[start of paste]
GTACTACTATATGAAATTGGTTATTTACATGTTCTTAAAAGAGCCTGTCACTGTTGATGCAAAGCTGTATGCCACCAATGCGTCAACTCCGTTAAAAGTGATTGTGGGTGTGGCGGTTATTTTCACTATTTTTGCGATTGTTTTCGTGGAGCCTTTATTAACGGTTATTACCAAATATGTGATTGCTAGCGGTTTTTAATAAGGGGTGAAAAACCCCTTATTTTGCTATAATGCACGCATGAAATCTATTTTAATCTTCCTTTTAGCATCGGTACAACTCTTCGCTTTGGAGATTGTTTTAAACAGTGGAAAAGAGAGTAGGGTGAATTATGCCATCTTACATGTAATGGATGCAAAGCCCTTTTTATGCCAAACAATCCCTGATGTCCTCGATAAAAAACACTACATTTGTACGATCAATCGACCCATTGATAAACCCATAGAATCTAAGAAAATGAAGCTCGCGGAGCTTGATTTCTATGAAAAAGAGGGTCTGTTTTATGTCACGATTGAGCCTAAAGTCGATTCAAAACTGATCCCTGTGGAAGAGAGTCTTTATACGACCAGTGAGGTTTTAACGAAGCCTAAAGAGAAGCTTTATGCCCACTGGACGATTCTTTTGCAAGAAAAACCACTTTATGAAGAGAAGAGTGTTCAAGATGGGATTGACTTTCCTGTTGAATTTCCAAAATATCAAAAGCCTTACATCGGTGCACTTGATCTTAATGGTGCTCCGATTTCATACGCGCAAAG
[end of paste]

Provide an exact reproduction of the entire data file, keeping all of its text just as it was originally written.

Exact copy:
GTACTACTATATGAAATTGGTTATTTACATGTTCTTAAAAGAGCCTGTCACTGTTGATGCAAAGCTGTATGCCACCAATGCGTCAACTCCGTTAAAAGTGATTGTGGGTGTGGCGGTTATTTTCACTATTTTTGCGATTGTTTTCGTGGAGCCTTTATTAACGGTTATTACCAAATATGTGATTGCTAGCGGTTTTTAATAAGGGGTGAAAAACCCCTTATTTTGCTATAATGCACGCATGAAATCTATTTTAATCTTCCTTTTAGCATCGGTACAACTCTTCGCTTTGGAGATTGTTTTAAACAGTGGAAAAGAGAGTAGGGTGAATTATGCCATCTTACATGTAATGGATGCAAAGCCCTTTTTATGCCAAACAATCCCTGATGTCCTCGATAAAAAACACTACATTTGTACGATCAATCGACCCATTGATAAACCCATAGAATCTAAGAAAATGAAGCTCGCGGAGCTTGATTTCTATGAAAAAGAGGGTCTGTTTTATGTCACGATTGAGCCTAAAGTCGATTCAAAACTGATCCCTGTGGAAGAGAGTCTTTATACGACCAGTGAGGTTTTAACGAAGCCTAAAGAGAAGCTTTATGCCCACTGGACGATTCTTTTGCAAGAAAAACCACTTTATGAAGAGAAGAGTGTTCAAGATGGGATTGACTTTCCTGTTGAATTTCCAAAATATCAAAAGCCTTACATCGGTGCACTTGATCTTAATGGTGCTCCGATTTCATACGCGCAAAG